Wednesday, June 28, 2017

1) Surprisingly, Indonesia’s most famous dive site is also a playground for whales and dolphins (commentary)

2) Sign the global petition for an Internationally Supervised Vote in West Papua


1) Surprisingly, Indonesia’s most famous dive site is also a playground for whales and dolphins (commentary)

27 June 2017 / Heike Iris Vester & Ricardo F. Tapilatu

Indonesia’s Raja Ampat is famous for its corals. Turns out, the dive site is also a major transit point for rare whales and dolphins — but we know very little about them. The views expressed are those of the author.

Bottlenose dolphins in Raja Ampat. Photo by Heike Iris Vester / Ocean Sounds.

Raja Ampat — an island chain in Indonesia’s West Papua province — is world renowned for its beautiful and unique marine biodiversity. But its marine mammals have not received as much attention. 
Half of the 31 whale and dolphin species found in all of Indonesia — 16 different types — have been regularly observed there. However, a designated long-term study of the behavior of whales and dolphins there has yet to be conducted. We don’t know much about them; more to the point, we don’t know how to effectively protect them. 
This post is a commentary. The views expressed are those of the author, not necessarily Mongabay.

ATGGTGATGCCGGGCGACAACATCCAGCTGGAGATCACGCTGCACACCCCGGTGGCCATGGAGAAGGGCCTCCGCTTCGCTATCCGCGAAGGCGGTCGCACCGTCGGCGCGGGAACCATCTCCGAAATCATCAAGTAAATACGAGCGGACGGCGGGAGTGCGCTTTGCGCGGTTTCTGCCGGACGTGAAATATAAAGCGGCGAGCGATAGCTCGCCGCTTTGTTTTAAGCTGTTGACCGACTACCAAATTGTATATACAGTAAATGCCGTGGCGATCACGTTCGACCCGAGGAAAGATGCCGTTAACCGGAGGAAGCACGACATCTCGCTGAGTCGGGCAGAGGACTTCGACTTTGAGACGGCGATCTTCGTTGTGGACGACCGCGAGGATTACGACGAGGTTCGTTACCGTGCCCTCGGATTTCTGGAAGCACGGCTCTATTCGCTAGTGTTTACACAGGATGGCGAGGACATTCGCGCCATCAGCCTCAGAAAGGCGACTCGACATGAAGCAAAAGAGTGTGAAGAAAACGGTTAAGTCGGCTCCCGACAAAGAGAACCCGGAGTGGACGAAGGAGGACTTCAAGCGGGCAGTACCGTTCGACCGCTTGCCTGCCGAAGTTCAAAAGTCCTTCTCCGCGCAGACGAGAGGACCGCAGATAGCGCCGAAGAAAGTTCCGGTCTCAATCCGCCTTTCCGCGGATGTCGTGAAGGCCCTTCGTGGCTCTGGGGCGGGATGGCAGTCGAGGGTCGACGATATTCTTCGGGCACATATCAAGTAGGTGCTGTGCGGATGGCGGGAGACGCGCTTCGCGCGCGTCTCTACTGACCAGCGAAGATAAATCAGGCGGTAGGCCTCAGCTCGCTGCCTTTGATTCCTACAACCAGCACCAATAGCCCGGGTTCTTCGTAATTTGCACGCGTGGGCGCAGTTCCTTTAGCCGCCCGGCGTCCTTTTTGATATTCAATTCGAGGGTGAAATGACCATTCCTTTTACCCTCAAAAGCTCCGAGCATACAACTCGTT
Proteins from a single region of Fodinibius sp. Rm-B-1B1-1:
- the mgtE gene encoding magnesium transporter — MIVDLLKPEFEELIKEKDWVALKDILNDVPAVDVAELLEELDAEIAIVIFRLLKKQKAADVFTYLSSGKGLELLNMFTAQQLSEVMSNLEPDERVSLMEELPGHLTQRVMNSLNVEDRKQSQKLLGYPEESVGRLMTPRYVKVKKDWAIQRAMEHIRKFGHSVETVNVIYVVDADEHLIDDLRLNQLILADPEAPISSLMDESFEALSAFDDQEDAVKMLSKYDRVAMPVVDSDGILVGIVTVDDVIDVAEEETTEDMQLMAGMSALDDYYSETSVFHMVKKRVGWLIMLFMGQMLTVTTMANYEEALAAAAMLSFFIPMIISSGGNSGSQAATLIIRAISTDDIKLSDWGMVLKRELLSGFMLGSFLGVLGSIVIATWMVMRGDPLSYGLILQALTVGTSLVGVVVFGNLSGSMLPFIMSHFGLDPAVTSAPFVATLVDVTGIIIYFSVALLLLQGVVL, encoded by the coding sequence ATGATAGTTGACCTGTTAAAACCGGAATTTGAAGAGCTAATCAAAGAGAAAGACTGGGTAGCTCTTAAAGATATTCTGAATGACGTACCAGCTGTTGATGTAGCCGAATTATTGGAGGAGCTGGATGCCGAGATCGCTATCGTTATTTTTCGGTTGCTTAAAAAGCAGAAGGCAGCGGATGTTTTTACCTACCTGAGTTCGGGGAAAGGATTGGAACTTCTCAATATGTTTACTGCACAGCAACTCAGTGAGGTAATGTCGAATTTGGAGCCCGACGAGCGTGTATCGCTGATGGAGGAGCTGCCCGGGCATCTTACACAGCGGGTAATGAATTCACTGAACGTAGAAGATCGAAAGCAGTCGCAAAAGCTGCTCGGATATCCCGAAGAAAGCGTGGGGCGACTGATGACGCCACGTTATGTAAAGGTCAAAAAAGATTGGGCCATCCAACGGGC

Raja Ampat — an island chain in Indonesia’s West Papua province — is world-renowned for its beautiful and unique marine biodiversity. But its marine mammals have not received much attention despite the fact that half of the 31 whale and dolphin species found in all of Indonesia — 16 different types — have been regularly observed there.
Raja Ampat, or “four kings,” consists of hundreds of islands, although the four largest dominate: Waigeo, Batanta, Salawati, and Misool. The archipelago’s Dampier and Sagewin Straits host major oceanic and biomass exchanges between the Indian and Pacific Oceans, making Raja Ampat a major transit point for megafauna like whales and dolphins. Our preliminary research indicates that multiple species are feeding, mating, and calving in the area, making Raja Ampat a critical habitat for whales. However, a designated long-term study of the behavior of whales and dolphins there has yet to be conducted. We don’t know much about them; more to the point, we don’t know how to effectively protect them.